The founder of Beliefnet.com, Steven Waldman, has published a new book called Founding Faith. It promises to be fairly interesting, especially to those who consider ours a nation founded on the teachings of the Bible. Beliefnet offers an excerpt from the book concerning Thomas Jefferson, and it led me to wonder if there would be any possible way that Jefferson would be elected to any public office today.
Sadly, his candidacy wouldn't have a snowball's chance. Those who are upset over lapel pins and which church our candidates belong to would be choking on their communion wafers if they were to read anything written by this founding father. His beliefs (like most of ours) are complex. He edited the Bible (with a razor) to remove the miracles of Jesus, he called the Trinity "mere Abracadabra of the mountebanks calling themselves the priests of Jesus," and said that, "Calvinism has introduced into the Christian religion more new absurdities than its leader [Jesus] had purged it of old ones." He went on to say regarding what he called "the insanities of Calvin" that the, "strait jacket alone was their proper remedy."
Wow. Imagine the Evangelicals receiving that mailer in their postbox. And then imagine James Dobson's response.
Yet Waldman also provides a look at a person whose reason led him to faith in Christ and God. It's fair to say that he was anti-religion and pro-God. Some of the quotes Waldman has provided suggest Jefferson was someone who may have believed in Intelligent Design. He saw what he viewed as a complex interconnectedness in the universe and viewed that as a work of Divine Providence. However, it's important to remember that throughout his life, more than any religious view he may have held, Jefferson stressed the importance of reason and study (i.e. I'm sure he'd be dead-set against those who'd like to introduce Intelligent Design in a public high school biology class and would have fought back). Take that, Ben Stein.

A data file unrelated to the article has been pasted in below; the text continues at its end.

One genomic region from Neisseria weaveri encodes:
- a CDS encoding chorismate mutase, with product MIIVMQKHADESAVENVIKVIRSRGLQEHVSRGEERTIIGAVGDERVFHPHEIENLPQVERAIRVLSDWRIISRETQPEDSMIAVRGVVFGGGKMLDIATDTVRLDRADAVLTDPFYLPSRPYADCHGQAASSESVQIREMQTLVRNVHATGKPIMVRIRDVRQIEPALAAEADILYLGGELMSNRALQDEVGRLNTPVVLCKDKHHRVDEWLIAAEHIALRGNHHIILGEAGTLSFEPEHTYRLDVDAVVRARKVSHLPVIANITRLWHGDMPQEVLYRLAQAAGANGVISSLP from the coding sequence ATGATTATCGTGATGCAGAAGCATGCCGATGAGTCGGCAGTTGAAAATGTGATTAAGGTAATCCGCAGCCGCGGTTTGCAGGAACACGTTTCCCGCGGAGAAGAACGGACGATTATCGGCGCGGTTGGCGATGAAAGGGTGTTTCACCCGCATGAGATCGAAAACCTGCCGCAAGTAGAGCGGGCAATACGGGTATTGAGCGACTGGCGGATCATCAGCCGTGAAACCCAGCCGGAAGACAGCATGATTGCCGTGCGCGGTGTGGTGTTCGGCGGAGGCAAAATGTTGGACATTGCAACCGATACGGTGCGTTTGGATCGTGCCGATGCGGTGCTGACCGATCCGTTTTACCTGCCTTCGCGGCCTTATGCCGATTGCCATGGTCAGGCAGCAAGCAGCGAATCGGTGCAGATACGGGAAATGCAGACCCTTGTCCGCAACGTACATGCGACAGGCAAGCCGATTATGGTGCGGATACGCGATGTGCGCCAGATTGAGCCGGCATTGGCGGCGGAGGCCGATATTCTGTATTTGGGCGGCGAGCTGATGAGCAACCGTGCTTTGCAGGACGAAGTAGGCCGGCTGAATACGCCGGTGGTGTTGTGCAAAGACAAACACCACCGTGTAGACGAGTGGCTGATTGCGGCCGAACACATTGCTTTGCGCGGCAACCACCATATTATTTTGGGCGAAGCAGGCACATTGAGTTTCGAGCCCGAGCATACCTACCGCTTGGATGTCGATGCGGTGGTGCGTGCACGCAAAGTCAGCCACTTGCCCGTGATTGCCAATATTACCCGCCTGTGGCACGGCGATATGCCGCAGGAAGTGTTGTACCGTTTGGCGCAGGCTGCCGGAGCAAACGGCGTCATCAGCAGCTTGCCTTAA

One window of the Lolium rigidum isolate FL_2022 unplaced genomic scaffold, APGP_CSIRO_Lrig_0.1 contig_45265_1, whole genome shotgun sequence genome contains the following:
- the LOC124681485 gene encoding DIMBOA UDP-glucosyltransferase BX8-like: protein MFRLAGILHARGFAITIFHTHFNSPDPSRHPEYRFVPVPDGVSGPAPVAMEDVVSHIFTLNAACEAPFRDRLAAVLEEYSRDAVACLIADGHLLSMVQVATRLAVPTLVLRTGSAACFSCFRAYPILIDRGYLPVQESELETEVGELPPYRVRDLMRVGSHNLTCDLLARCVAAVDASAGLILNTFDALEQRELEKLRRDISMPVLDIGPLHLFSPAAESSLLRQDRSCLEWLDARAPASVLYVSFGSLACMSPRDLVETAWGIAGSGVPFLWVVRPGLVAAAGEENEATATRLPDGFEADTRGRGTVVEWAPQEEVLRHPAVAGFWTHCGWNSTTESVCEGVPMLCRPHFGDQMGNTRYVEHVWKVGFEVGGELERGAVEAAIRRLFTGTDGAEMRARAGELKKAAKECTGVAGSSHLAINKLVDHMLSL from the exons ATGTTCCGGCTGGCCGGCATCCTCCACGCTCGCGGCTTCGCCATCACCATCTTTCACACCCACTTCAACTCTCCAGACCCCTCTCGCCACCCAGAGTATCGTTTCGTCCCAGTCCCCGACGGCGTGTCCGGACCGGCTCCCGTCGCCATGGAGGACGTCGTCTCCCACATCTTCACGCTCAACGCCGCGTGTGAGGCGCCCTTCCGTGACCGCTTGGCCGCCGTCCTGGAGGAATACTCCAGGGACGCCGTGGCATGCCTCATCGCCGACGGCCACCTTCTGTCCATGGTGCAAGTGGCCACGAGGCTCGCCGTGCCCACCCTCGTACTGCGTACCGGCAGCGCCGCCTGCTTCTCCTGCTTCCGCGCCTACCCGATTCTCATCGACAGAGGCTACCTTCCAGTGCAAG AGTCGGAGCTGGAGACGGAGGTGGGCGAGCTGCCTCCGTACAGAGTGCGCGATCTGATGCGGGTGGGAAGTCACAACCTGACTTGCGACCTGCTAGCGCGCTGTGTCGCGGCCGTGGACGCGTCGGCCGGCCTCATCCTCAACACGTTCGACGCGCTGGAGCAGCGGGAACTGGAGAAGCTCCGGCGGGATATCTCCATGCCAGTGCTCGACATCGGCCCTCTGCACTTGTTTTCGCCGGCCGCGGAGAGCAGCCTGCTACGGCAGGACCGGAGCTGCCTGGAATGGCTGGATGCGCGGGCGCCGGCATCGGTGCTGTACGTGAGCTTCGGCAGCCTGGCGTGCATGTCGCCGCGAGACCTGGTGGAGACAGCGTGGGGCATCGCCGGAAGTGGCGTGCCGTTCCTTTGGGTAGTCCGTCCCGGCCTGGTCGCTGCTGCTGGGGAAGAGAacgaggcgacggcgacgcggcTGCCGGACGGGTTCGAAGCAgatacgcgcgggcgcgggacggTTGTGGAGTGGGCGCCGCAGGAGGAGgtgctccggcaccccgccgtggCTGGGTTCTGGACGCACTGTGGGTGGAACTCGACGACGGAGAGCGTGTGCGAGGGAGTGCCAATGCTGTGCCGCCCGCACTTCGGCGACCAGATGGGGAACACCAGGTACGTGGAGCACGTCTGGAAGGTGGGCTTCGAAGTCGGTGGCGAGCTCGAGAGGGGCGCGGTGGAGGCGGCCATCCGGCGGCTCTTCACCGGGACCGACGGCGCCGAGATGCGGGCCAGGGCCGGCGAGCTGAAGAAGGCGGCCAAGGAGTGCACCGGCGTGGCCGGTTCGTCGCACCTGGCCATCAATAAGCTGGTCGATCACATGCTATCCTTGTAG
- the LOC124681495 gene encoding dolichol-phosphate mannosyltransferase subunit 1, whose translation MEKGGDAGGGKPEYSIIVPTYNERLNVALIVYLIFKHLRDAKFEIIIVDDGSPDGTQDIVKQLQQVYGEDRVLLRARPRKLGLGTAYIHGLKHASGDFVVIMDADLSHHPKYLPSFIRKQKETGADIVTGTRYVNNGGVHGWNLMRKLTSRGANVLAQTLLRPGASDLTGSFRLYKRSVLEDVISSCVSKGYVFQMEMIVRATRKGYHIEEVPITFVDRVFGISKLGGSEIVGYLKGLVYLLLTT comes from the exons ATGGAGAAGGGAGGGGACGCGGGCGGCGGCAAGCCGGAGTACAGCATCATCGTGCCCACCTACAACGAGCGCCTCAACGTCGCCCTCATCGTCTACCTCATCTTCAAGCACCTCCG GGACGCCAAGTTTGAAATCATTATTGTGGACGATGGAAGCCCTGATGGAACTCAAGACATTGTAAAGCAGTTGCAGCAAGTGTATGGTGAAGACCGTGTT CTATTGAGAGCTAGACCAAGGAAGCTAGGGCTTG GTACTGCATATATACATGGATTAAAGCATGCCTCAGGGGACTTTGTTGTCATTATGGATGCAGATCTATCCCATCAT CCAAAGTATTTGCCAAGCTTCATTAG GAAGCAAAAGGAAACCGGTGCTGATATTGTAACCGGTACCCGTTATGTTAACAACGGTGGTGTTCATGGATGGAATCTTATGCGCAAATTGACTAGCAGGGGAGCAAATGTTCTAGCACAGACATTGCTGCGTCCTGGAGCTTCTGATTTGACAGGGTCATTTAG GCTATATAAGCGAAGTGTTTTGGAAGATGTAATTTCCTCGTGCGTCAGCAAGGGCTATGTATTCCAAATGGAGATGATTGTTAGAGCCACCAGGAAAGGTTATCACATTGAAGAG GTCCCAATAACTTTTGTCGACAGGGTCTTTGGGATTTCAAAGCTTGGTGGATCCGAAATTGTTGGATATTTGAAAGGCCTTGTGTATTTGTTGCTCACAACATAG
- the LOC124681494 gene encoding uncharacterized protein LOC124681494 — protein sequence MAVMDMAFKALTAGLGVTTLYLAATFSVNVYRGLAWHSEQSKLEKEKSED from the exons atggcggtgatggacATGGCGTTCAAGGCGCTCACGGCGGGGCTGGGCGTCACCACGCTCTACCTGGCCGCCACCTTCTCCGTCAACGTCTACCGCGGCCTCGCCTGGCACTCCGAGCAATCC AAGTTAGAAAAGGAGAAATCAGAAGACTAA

I find it difficult not to cheer for Thomas Jefferson as a champion of liberty, religious freedom, and rational thinking. I also find his participation in the horror of slavery contradictory to those values and depressing. That's important. It would be good to take the entire lives of our founding individuals and historical religious and philosophical figures into account as we study and judge them and their ideas. We need to hold them, their views, and the circumstances of their life and times up for study and scrutiny in order to gain a true sense of who they were as they've helped shape who we are. By the way he studied the Bible, Christianity's history, and the teachings of Jesus, I think Thomas Jefferson understood and practiced this.
It may be one of the things about him that I admire most.